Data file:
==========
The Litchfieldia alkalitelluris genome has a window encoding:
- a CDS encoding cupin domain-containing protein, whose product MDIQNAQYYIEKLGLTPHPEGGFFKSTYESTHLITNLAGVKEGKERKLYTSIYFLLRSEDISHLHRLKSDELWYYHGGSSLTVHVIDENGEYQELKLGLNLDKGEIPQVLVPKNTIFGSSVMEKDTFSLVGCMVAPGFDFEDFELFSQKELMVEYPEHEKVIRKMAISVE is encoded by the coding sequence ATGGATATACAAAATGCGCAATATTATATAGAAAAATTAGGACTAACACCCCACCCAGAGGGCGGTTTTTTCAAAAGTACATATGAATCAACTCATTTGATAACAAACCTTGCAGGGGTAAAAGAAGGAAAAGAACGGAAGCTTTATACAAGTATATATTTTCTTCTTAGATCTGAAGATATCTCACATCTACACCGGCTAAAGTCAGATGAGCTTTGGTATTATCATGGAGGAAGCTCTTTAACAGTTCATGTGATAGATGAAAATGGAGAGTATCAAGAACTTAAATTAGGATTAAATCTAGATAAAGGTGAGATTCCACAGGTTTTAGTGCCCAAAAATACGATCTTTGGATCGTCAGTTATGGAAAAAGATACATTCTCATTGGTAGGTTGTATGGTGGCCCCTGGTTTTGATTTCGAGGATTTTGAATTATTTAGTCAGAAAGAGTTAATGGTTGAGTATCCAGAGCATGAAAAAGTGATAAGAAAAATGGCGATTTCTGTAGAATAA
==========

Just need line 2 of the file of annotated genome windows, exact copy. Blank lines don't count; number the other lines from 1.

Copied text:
- a CDS encoding cupin domain-containing protein, whose product MDIQNAQYYIEKLGLTPHPEGGFFKSTYESTHLITNLAGVKEGKERKLYTSIYFLLRSEDISHLHRLKSDELWYYHGGSSLTVHVIDENGEYQELKLGLNLDKGEIPQVLVPKNTIFGSSVMEKDTFSLVGCMVAPGFDFEDFELFSQKELMVEYPEHEKVIRKMAISVE is encoded by the coding sequence ATGGATATACAAAATGCGCAATATTATATAGAAAAATTAGGACTAACACCCCACCCAGAGGGCGGTTTTTTCAAAAGTACATATGAATCAACTCATTTGATAACAAACCTTGCAGGGGTAAAAGAAGGAAAAGAACGGAAGCTTTATACAAGTATATATTTTCTTCTTAGATCTGAAGATATCTCACATCTACACCGGCTAAAGTCAGATGAGCTTTGGTATTATCATGGAGGAAGCTCTTTAACAGTTCATGTGATAGATGAAAATGGAGAGTATCAAGAACTTAAATTAGGATTAAATCTAGATAAAGGTGAGATTCCACAGGTTTTAGTGCCCAAAAATACGATCTTTGGATCGTCAGTTATGGAAAAAGATACATTCTCATTGGTAGGTTGTATGGTGGCCCCTGGTTTTGATTTCGAGGATTTTGAATTATTTAGTCAGAAAGAGTTAATGGTTGAGTATCCAGAGCATGAAAAAGTGATAAGAAAAATGGCGATTTCTGTAGAATAA